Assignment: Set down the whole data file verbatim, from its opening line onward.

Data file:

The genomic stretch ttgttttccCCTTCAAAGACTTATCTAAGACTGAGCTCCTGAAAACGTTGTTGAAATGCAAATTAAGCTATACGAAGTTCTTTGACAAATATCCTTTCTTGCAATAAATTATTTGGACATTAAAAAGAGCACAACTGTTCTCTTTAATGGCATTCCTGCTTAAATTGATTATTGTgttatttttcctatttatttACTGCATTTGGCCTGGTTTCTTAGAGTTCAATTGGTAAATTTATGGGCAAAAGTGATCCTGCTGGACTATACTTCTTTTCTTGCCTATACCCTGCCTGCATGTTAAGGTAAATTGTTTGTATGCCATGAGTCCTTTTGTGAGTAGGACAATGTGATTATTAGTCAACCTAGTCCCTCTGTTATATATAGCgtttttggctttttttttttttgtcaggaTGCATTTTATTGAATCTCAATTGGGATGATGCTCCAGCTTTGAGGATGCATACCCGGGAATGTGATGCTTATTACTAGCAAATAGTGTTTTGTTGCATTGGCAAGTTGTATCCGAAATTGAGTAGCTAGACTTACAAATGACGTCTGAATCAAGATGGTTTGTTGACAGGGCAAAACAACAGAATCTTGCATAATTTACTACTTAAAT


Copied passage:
The genomic stretch ttgttttccCCTTCAAAGACTTATCTAAGACTGAGCTCCTGAAAACGTTGTTGAAATGCAAATTAAGCTATACGAAGTTCTTTGACAAATATCCTTTCTTGCAATAAATTATTTGGACATTAAAAAGAGCACAACTGTTCTCTTTAATGGCATTCCTGCTTAAATTGATTATTGTgttatttttcctatttatttACTGCATTTGGCCTGGTTTCTTAGAGTTCAATTGGTAAATTTATGGGCAAAAGTGATCCTGCTGGACTATACTTCTTTTCTTGCCTATACCCTGCCTGCATGTTAAGGTAAATTGTTTGTATGCCATGAGTCCTTTTGTGAGTAGGACAATGTGATTATTAGTCAACCTAGTCCCTCTGTTATATATAGCgtttttggctttttttttttttgtcaggaTGCATTTTATTGAATCTCAATTGGGATGATGCTCCAGCTTTGAGGATGCATACCCGGGAATGTGATGCTTATTACTAGCAAATAGTGTTTTGTTGCATTGGCAAGTTGTATCCGAAATTGAGTAGCTAGACTTACAAATGACGTCTGAATCAAGATGGTTTGTTGACAGGGCAAAACAACAGAATCTTGCATAATTTACTACTTAAAT